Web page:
Any Highway Aouthority that has failed to remove road side trees at locations where motorists may drive off the road into them may be at risk of legal action from those representing the driver (and/or their relatives).

    This brings in a crucial political/cultural dimension. We are not just talking about a body (such as zoo owners, the National Trust etc.) who have to be extra careful about a naturally occurring phenomenon such as trees falling over. We are talking about how traditionbal “road safety” ideology demands that the needs of careless/dangerous/criminally negligent motorists be met. Of course, this will inevitably occur at the expense of other road users.

    For more on this see: http://rdrf.org.uk/2012/02/blaming-bollards-and-trees-%e2%80%93-and-why-it%e2%80%99s-important/ .

    It’s all about a more civilised way of addressing this kind of risk.

  5. P Buddery says:

    Very many things are at least slightly dangerous, and we must accept that life contains risk. Walks by the side of my local lake are, like socks or pet animals, very pleasant but slightly dangerous.

    As a design engineer, I used to spend quite a lot of time in safety meetings – often asleep – and there is a natural tendency to explore the risks, and implications of the risks, other risks concequently discovered, and so on. Even given the vivid originality shown by stupidity victims in the manner of their own deaths, there is a tendency for such meetings to diverge from reality. There is a tendency for such meetings to advocate methods that are inconvenient or impractical and that may even carry dangers of their own.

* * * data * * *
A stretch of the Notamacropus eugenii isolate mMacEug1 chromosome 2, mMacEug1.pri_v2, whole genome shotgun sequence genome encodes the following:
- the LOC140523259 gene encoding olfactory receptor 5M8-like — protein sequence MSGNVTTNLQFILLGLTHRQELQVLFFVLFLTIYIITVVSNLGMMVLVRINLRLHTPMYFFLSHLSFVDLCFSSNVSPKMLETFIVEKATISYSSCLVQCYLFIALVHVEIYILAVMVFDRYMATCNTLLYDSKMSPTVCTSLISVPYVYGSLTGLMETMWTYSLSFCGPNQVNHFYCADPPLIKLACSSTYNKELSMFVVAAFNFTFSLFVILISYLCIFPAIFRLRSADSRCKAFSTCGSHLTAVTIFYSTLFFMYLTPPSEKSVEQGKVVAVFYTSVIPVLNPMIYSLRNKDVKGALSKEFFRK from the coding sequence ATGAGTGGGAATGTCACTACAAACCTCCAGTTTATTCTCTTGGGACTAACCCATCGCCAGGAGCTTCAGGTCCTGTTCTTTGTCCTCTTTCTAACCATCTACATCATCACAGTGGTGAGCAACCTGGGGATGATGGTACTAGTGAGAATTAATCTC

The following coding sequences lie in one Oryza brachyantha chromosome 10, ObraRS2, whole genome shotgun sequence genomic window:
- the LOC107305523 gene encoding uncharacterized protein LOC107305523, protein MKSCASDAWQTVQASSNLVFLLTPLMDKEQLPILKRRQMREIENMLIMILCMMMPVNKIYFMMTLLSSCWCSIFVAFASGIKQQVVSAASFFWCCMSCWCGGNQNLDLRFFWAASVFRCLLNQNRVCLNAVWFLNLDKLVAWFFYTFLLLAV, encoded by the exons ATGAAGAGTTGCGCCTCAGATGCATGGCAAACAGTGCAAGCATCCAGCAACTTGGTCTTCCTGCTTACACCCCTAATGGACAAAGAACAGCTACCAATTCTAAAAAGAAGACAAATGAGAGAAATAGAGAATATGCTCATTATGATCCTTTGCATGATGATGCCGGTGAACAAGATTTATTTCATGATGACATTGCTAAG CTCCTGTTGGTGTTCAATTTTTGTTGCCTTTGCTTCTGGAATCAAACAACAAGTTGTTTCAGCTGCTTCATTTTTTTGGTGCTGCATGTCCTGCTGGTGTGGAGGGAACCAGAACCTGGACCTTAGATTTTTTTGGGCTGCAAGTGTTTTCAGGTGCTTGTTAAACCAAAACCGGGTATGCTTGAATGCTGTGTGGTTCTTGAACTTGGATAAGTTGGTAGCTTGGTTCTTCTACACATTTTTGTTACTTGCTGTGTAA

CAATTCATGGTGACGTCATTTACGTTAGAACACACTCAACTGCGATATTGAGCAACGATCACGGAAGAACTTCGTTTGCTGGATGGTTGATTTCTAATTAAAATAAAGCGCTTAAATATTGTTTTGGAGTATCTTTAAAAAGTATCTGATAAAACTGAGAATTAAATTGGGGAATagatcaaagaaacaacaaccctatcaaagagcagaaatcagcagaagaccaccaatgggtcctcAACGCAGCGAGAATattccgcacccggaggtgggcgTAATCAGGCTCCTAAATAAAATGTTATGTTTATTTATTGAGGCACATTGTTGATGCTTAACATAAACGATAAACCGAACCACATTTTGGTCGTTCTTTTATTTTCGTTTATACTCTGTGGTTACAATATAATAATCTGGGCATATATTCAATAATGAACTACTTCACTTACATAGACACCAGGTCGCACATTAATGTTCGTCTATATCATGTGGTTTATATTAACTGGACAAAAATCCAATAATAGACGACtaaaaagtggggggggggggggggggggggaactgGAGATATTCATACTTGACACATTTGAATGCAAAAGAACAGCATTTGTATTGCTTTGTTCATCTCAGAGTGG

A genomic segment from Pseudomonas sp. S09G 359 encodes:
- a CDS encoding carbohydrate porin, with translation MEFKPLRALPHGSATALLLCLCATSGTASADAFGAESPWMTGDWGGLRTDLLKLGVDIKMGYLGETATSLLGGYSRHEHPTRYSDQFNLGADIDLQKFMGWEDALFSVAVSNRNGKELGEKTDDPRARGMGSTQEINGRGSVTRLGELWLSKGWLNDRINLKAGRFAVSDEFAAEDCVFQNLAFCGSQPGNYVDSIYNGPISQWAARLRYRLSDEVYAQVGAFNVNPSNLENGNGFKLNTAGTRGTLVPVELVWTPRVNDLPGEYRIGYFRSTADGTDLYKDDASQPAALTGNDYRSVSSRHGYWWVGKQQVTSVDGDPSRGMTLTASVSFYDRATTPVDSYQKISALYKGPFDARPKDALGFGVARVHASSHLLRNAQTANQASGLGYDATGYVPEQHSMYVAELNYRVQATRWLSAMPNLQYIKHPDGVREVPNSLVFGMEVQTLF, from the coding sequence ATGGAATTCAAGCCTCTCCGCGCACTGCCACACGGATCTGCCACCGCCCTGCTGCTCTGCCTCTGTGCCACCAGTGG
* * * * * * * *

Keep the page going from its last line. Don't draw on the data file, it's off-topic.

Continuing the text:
Bicycle helmets are a good example of this. Theoretically a fine idea, in reality they can cause serious cranial overheating effects, leading in extreme cases to homicidal mania or death through heat-caused brain damage.

    To conclude, people need to be sensible and a bit brave.

  6. Matthew Squair says:

    Joining in late I’m wondering whether this is actually an example of the importance of framing effects in risk perception?

    People significantly prefer to take risks about events that may occur in the future, rather than events that have occurred in the past even though the probability of the events are exactly the same. While there’s lots of debate about ‘why’ there’s no argument that this is a robust experimentally repeatable effect.

    This bias in preference could explain, at least in part, why there is such a difference in the assessment, and perception of acceptability, of a ‘risk’ before and after an accident.

    There’s also been some work done in the legal field on whether rule based or standards based legislation is more effective due to these effects as well, I wrote a piece on their efforts from a safety perspective (at the link) in fact.